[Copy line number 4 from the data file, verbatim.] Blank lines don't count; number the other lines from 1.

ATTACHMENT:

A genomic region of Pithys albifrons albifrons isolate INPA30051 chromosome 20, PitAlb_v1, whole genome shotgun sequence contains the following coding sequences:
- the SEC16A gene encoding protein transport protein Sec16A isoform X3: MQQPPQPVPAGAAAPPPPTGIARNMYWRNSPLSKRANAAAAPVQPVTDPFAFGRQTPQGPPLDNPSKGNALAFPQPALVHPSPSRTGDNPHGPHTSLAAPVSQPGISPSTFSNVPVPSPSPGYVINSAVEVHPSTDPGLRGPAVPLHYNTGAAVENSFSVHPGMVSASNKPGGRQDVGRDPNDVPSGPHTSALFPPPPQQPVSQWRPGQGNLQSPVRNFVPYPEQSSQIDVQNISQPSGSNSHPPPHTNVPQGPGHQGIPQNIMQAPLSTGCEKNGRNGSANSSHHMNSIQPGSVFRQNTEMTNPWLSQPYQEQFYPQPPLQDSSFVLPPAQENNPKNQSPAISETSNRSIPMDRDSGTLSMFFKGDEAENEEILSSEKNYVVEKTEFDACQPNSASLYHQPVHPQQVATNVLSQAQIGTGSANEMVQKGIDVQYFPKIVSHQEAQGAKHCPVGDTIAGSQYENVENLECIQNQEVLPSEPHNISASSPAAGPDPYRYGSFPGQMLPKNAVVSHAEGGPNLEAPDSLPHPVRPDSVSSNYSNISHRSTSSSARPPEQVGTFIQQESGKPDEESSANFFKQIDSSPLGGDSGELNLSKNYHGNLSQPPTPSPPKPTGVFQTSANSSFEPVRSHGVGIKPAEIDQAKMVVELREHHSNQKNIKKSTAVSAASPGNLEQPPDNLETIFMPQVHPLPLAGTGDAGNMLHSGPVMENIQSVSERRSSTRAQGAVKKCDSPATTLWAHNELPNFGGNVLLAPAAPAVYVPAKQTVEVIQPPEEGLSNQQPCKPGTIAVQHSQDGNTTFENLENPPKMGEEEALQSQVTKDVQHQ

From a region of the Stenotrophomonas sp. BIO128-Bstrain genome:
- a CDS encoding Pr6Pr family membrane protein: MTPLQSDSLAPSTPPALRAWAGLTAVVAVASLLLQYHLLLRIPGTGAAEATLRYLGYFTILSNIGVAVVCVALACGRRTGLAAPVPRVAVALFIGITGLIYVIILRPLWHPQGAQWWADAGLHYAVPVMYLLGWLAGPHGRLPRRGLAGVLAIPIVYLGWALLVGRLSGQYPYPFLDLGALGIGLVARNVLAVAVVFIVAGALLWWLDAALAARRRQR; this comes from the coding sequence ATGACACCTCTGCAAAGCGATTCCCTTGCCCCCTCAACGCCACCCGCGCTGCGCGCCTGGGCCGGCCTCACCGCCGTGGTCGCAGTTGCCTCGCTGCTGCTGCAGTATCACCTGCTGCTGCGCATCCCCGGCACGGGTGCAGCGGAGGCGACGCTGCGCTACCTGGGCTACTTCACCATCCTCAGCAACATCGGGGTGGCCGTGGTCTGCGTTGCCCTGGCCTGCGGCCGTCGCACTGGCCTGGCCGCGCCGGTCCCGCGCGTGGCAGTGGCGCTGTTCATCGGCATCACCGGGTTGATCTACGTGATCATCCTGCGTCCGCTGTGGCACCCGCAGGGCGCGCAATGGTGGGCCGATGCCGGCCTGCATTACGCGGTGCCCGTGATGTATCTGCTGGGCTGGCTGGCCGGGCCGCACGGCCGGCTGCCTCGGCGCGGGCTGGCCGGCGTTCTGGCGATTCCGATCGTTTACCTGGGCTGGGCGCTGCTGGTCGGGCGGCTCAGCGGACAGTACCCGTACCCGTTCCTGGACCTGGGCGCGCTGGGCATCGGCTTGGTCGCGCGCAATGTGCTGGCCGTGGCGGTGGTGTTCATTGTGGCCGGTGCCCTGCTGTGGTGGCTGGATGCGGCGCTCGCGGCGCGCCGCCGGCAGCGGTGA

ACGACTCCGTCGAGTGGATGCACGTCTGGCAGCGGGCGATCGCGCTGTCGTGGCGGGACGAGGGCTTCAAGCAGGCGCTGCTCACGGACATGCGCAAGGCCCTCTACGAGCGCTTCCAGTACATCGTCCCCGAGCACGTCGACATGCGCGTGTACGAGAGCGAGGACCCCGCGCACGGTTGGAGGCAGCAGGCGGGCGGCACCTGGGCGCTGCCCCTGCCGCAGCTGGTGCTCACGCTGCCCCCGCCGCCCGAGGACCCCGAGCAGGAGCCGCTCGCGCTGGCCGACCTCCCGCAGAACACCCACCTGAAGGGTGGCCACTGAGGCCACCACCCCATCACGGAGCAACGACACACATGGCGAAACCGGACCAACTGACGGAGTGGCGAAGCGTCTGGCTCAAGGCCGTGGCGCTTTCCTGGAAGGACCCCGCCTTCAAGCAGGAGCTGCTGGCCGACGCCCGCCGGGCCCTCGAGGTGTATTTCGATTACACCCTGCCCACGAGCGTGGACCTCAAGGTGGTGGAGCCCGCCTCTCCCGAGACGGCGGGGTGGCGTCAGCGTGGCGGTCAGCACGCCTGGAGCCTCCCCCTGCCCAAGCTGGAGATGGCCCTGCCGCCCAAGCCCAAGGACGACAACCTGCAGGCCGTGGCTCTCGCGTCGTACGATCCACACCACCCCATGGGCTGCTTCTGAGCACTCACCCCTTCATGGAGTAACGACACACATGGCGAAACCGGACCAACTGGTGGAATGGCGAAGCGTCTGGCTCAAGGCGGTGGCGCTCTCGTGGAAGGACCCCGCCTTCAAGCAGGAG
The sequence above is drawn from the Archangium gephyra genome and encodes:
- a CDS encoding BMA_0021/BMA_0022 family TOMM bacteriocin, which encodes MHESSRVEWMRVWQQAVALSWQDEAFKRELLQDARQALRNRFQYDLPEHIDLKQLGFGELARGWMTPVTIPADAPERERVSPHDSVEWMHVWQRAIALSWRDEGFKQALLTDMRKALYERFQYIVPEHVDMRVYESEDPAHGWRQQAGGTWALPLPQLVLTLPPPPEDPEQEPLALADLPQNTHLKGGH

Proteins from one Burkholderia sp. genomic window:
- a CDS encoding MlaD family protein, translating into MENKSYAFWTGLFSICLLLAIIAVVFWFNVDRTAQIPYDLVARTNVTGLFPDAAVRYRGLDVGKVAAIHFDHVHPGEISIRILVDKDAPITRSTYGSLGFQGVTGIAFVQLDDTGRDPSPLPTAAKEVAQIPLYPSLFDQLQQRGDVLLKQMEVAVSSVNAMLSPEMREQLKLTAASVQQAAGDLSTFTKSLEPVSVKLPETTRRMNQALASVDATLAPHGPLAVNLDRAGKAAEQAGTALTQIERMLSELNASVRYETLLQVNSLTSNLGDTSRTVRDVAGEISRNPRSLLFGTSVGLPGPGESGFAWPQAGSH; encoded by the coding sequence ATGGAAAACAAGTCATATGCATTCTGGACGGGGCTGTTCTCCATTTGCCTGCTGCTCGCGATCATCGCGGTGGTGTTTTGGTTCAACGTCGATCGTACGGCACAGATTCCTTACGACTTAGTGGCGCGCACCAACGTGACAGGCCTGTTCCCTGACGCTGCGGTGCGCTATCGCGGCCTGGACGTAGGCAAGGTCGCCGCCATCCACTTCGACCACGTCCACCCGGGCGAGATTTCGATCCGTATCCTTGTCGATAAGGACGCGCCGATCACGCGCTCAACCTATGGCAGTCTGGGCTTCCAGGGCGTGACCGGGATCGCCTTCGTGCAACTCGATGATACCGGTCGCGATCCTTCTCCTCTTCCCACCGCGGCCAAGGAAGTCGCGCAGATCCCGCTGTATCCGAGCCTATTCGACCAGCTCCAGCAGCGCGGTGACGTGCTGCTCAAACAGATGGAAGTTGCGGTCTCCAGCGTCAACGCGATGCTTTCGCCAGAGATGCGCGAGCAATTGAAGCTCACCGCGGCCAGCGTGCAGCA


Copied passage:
- a CDS encoding Pr6Pr family membrane protein: MTPLQSDSLAPSTPPALRAWAGLTAVVAVASLLLQYHLLLRIPGTGAAEATLRYLGYFTILSNIGVAVVCVALACGRRTGLAAPVPRVAVALFIGITGLIYVIILRPLWHPQGAQWWADAGLHYAVPVMYLLGWLAGPHGRLPRRGLAGVLAIPIVYLGWALLVGRLSGQYPYPFLDLGALGIGLVARNVLAVAVVFIVAGALLWWLDAALAARRRQR; this comes from the coding sequence ATGACACCTCTGCAAAGCGATTCCCTTGCCCCCTCAACGCCACCCGCGCTGCGCGCCTGGGCCGGCCTCACCGCCGTGGTCGCAGTTGCCTCGCTGCTGCTGCAGTATCACCTGCTGCTGCGCATCCCCGGCACGGGTGCAGCGGAGGCGACGCTGCGCTACCTGGGCTACTTCACCATCCTCAGCAACATCGGGGTGGCCGTGGTCTGCGTTGCCCTGGCCTGCGGCCGTCGCACTGGCCTGGCCGCGCCGGTCCCGCGCGTGGCAGTGGCGCTGTTCATCGGCATCACCGGGTTGATCTACGTGATCATCCTGCGTCCGCTGTGGCACCCGCAGGGCGCGCAATGGTGGGCCGATGCCGGCCTGCATTACGCGGTGCCCGTGATGTATCTGCTGGGCTGGCTGGCCGGGCCGCACGGCCGGCTGCCTCGGCGCGGGCTGGCCGGCGTTCTGGCGATTCCGATCGTTTACCTGGGCTGGGCGCTGCTGGTCGGGCGGCTCAGCGGACAGTACCCGTACCCGTTCCTGGACCTGGGCGCGCTGGGCATCGGCTTGGTCGCGCGCAATGTGCTGGCCGTGGCGGTGGTGTTCATTGTGGCCGGTGCCCTGCTGTGGTGGCTGGATGCGGCGCTCGCGGCGCGCCGCCGGCAGCGGTGA